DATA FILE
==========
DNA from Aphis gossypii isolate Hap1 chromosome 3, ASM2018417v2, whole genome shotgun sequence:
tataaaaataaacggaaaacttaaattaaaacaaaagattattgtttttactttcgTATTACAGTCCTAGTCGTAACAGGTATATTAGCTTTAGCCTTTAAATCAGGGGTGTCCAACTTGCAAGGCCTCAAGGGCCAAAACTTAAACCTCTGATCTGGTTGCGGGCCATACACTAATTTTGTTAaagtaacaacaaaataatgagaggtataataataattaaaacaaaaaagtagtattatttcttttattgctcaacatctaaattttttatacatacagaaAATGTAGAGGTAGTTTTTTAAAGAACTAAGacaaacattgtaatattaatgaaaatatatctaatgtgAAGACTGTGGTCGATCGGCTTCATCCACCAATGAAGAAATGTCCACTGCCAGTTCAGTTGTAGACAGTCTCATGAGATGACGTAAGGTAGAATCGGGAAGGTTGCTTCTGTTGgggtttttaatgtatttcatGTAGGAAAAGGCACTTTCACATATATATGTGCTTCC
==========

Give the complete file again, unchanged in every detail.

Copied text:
DNA from Aphis gossypii isolate Hap1 chromosome 3, ASM2018417v2, whole genome shotgun sequence:
tataaaaataaacggaaaacttaaattaaaacaaaagattattgtttttactttcgTATTACAGTCCTAGTCGTAACAGGTATATTAGCTTTAGCCTTTAAATCAGGGGTGTCCAACTTGCAAGGCCTCAAGGGCCAAAACTTAAACCTCTGATCTGGTTGCGGGCCATACACTAATTTTGTTAaagtaacaacaaaataatgagaggtataataataattaaaacaaaaaagtagtattatttcttttattgctcaacatctaaattttttatacatacagaaAATGTAGAGGTAGTTTTTTAAAGAACTAAGacaaacattgtaatattaatgaaaatatatctaatgtgAAGACTGTGGTCGATCGGCTTCATCCACCAATGAAGAAATGTCCACTGCCAGTTCAGTTGTAGACAGTCTCATGAGATGACGTAAGGTAGAATCGGGAAGGTTGCTTCTGTTGgggtttttaatgtatttcatGTAGGAAAAGGCACTTTCACATATATATGTGCTTCC